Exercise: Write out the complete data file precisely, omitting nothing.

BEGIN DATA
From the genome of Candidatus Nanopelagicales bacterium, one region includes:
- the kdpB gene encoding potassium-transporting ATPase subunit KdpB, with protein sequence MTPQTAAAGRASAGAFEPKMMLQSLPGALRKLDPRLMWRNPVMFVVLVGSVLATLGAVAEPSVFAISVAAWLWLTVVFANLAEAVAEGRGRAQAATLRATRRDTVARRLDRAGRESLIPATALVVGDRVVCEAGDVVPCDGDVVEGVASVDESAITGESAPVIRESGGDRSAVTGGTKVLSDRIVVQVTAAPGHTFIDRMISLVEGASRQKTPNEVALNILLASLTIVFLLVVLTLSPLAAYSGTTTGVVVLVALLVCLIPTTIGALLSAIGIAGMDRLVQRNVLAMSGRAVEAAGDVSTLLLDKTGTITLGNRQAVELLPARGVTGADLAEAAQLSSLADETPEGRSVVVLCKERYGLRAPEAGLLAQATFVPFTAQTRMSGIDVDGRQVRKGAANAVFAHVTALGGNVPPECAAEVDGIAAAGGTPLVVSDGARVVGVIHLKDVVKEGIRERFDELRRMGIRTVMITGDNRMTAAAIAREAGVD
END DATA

From the genome of Candidatus Nanopelagicales bacterium, one region includes:
- the kdpB gene encoding potassium-transporting ATPase subunit KdpB, with protein sequence MTPQTAAAGRASAGAFEPKMMLQSLPGALRKLDPRLMWRNPVMFVVLVGSVLATLGAVAEPSVFAISVAAWLWLTVVFANLAEAVAEGRGRAQAATLRATRRDTVARRLDRAGRESLIPATALVVGDRVVCEAGDVVPCDGDVVEGVASVDESAITGESAPVIRESGGDRSAVTGGTKVLSDRIVVQVTAAPGHTFIDRMISLVEGASRQKTPNEVALNILLASLTIVFLLVVLTLSPLAAYSGTTTGVVVLVALLVCLIPTTIGALLSAIGIAGMDRLVQRNVLAMSGRAVEAAGDVSTLLLDKTGTITLGNRQAVELLPARGVTGADLAEAAQLSSLADETPEGRSVVVLCKERYGLRAPEAGLLAQATFVPFTAQTRMSGIDVDGRQVRKGAANAVFAHVTALGGNVPPECAAEVDGIAAAGGTPLVVSDGARVVGVIHLKDVVKEGIRERFDELRRMGIRTVMITGDNRMTAAAIAREAGVD